Public libraries will avoid being relegated to the scrap heap of history in a digital age as long as they continue to serve as platforms for learning, creativity, and innovation that strengthen their communities.
That’s the conclusion of a new report “Rising to the Challenge: Re-envisioning Public Libraries,” which the Aspen Institute has produced in partnership with the Bill and Melinda Gates Foundation.
There are nearly 9,000 public library systems and 17,000 branches and outlets across the U.S. Nearly seven in 10 Americans say they have at least “medium” levels of engagement with their public libraries. And nearly a quarter of U.S. adults use their local libraries for Internet access.
“The public library is a key partner in sustaining the educational, economic and civic health of the community during a time of dramatic change, [and] there is already a significant physical presence and infrastructure to leverage for long-term success,” the report states.
As important, the library "is a core civil society institution, democracy’s 'maker space,'" the report asserts.
But as public libraries shift from being repositories for materials to platforms for learning and participation, their ability to provide access to vast amounts of content in all formats will be vital. “Libraries face two immediate major challenges in providing access to content in all forms,” the report says. “Being able to procure and share e-books and other digital content on the same basis as physical versions, and having affordable, universal broadband technologies that deliver and help create content.”
A 21st-century library will remain relevant only if it is built on three key assets: people, place, and platform. The report observes that libraries are “shifting from building collections to building human capital, relationships, and knowledge networks in the community.”
While a library is both a physical and virtual place, the report believes its physical presence “anchors it most firmly in the community.” But the library as a learning center is also becoming more of a destination, “a way station on the learning journey.” In that capacity the library in a digital age should also be “a virtual space accessible from anywhere 24/7.”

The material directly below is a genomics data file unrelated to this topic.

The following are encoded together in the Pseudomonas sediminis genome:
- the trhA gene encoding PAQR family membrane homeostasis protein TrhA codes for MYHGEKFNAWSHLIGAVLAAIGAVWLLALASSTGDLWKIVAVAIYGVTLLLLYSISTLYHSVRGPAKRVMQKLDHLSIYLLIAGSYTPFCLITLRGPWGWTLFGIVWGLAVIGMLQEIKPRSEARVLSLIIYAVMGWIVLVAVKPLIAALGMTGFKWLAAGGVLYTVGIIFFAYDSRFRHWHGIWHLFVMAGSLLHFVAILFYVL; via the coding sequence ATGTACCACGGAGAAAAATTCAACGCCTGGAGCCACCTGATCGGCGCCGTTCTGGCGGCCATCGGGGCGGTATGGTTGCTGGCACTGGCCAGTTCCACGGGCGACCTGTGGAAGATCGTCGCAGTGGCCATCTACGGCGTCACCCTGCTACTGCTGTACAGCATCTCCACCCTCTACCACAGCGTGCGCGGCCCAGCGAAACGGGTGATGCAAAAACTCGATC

A library’s goal, says the report, should be to enable individuals and communities “to create their own learning and knowledge.” So a library “platform” needs to be adaptable to the individual’s needs. “The library as platform radically reshapes [its] daily activities, shifting away from the old model of organizing and ‘lending’ the world’s knowledge toward a new vision of the library as a central hub for learning and community connections.”
To be successful in a digital age, libraries, says the report, will require a different kind of access and distribution infrastructure, more sophisticated analytics “that will enable the library itself to become a “learning organization,” and the ability to scale themselves to facilitate innovation and competition.
The report recommends four strategic opportunities for action to guide libraries’ transformation: aligning their service to support community goals, providing access to content in all formats, ensuring the long-term sustainability of public libraries through greater attention to potential financial resources, and cultivating “leadership.”
But library professionals face several leadership challenges, such as taking advantage of digital tools; building the library’s capacity, which might benefit from exploring best practices outside the U.S.; thinking harder about succession planning; including trustee and “friend” groups in leadership development activities; and developing strategies that can keep pace with larger disruptive changes.
Libraries and their communities must also be watchful, and be prepared to respond to, several important developments and trends, including new technologies and their impact on a global information economy, online education, the boundaries of privacy and data protection, and “hyperconnected” societies.